Ari entered the world wheezing and fighting. Meconium had collected in his lungs, which made it difficult for him to breathe. He was whisked away into the nursery where the fluid was suctioned, an IV was inserted, air was pumped, and doctors and nurses hurried to get our little guy out of the woods.
The people at St. Paul’s were lovely. They took great care of him and us, and we left, admiring the great work these people do. Ari spent a couple of days carefully monitored and finally was released to us. He’s at home now, resting a little with his mom and getting to know his brother Oscar.
I wondered this morning: what things have I learned that I might share with Ari? It’s strange–I perpetually feel as though I’m missing out on the “right answer”; that being said, the following are notions that seem to have resonated with me a great deal in recent months, and perhaps not bad things for him to use/disregard as he chooses.
So, these are for you Ari:
Your mom is always asking questions. She wants to know about others and what matters to them. As a result, she builds strong relationships with people and really gains an understanding of complex issues. I think this questioning goes right back to her grandparents (and likely beyond). I’m trying to follow her lead more on this.
My questions are a little different, as I’m a more introverted. As such the answers I find tend to be in books, articles, and through exploration. I used to be embarrassed that I didn’t have more answers; now I just think it’s important to keep digging, looking, and learning. I’m of the mind that curiosity is an attribute to foster.
Find something that matters
Perhaps you’ll love tinkering with old cars, or traveling around the world surfing every wave you can find. Maybe you’ll want to help others, start companies, or (heaven forbid) become a designer.
I’m not particularly concerned with what you or your brother choose to do in your lives. I do, however, urge you to find something that means something to you. If you can find work like this, I think you’ll find something that many miss in life.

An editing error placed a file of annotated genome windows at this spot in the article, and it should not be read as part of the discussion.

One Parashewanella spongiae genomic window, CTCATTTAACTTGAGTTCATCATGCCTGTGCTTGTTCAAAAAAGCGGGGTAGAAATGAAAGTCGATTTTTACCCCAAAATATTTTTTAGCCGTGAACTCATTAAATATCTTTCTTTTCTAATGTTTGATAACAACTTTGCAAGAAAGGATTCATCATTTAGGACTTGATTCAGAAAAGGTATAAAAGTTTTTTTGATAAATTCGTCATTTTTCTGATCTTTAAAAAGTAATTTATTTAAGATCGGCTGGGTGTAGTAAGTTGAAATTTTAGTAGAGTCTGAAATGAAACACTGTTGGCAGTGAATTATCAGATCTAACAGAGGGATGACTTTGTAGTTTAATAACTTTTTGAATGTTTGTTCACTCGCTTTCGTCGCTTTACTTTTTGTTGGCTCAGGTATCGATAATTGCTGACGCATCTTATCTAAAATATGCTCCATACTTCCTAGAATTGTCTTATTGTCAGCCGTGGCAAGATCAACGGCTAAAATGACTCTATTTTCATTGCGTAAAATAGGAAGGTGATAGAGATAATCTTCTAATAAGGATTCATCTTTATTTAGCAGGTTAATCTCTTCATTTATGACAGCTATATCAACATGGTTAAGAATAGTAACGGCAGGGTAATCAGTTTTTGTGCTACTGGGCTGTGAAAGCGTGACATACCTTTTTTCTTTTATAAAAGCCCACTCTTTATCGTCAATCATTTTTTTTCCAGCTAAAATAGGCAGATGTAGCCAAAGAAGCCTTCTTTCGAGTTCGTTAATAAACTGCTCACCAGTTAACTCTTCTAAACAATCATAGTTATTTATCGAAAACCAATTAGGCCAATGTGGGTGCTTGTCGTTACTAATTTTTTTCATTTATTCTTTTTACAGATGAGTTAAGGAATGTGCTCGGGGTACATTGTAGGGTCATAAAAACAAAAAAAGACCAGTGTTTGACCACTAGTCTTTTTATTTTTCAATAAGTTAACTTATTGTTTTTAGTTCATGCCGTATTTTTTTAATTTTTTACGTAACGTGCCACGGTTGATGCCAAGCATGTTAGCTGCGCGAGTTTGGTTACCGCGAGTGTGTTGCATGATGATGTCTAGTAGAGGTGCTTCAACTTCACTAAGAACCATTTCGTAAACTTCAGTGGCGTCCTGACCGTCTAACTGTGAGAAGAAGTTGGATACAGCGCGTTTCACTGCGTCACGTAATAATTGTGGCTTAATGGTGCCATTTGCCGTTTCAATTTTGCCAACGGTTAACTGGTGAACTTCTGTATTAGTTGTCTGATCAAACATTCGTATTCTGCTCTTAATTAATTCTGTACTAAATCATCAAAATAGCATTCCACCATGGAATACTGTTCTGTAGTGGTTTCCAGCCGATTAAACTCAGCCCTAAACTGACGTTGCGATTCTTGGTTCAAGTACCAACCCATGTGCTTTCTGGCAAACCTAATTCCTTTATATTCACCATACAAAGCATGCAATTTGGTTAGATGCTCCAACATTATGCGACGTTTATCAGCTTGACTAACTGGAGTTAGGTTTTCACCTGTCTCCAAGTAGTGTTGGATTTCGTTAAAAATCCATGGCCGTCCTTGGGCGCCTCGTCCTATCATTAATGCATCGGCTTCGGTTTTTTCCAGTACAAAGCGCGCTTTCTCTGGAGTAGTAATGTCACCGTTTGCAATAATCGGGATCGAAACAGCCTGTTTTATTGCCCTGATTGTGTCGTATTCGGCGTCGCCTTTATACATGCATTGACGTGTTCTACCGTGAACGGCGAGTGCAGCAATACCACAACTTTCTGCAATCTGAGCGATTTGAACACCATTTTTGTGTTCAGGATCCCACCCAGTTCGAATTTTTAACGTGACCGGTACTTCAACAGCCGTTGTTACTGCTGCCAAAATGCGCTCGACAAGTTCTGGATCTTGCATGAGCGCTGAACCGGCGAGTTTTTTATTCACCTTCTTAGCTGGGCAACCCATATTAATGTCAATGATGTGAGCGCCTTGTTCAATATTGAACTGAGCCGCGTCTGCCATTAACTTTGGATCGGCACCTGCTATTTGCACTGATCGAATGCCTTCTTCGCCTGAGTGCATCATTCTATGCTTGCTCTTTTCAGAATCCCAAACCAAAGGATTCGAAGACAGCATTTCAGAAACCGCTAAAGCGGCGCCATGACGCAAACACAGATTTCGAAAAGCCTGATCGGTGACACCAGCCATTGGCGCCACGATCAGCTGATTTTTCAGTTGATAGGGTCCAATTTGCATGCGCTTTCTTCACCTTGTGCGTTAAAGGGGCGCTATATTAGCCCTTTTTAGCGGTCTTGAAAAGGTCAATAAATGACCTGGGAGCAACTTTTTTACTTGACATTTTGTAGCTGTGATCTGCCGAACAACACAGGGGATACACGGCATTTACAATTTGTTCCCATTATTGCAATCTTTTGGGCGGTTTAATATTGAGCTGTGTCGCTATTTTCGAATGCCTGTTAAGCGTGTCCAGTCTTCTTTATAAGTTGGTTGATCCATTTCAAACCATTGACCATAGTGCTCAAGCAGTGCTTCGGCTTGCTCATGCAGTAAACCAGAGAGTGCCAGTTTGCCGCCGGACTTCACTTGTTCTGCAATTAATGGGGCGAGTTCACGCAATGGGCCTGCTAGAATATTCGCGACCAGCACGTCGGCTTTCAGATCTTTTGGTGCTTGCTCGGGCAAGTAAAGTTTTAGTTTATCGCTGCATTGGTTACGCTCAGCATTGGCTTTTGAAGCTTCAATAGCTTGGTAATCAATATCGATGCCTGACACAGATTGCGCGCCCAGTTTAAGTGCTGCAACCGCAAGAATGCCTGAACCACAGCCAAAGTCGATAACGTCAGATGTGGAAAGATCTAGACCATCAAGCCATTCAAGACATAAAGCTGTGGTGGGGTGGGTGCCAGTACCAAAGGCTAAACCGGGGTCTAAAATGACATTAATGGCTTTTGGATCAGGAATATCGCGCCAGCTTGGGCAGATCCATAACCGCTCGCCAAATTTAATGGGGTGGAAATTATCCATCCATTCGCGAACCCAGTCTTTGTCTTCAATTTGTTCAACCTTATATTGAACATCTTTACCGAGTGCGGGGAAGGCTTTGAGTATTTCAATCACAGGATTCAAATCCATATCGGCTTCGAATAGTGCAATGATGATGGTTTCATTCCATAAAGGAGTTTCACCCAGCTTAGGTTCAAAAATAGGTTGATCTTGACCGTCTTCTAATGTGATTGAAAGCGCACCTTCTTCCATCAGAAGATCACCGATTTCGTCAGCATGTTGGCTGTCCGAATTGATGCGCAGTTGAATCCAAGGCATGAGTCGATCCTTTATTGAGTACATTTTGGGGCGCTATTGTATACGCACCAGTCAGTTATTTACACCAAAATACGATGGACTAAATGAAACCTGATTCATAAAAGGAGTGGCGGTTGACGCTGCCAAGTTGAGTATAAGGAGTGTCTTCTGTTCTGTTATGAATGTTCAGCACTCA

Surround yourself with nice people
It’s really difficult to resist the power of those around you, and if your peers turn out to be jerks, it will be hard to not get dragged into that. Of course, if you have enough good people around you, they’ll help you find your way.
When I trace back every good thing that I’ve been a part of, it’s directly tied to the people around me: Your mom; Your grandparents; Our friends; My business partner. All of these people have made it easier to make the right call. Stay close to good people and don’t waste a moment of your time with assholes.
In my experience, it’s easy to spot bad situations but sometimes hard to resist them nevertheless. You’ll know when you’re taking a shortcut. You’ll know when you really didn’t earn something. You’ll know when something’s not right for you.
It’s impossible to make the right choice every time one’s faced with a tough decision, and sometimes situations are grayer than we’d like to believe. When you can though, I’d ask you to be honest with yourself about what’s right. So far this has worked out for me–if not in the short-term, most times in the long-run.
Do what you want
While waiting for your arrival, we watched a bit of television in the lobby of the hospital. It was sort of daunting to see all of those ads, telling all of us what to do and who to be. It’s really hard to turn off all of that junk and choose for yourself.
We’re surrounded by people living lives they think they want, but can’t find any happiness in. So far I haven’t met a person who’s truly found any lasting joy from their car, clothing or things. My suggestion is to listen to many, take in what you can, and then choose what you want… not what you think you should do, but in fact what you personally want to do.
A nice start…
While the pediatrician was pumping air into your lungs, she smiled and noted that you were putting up quite a fight. When things weren’t as they should have been, you were swinging to get what you needed. I like that. Nice to meet you.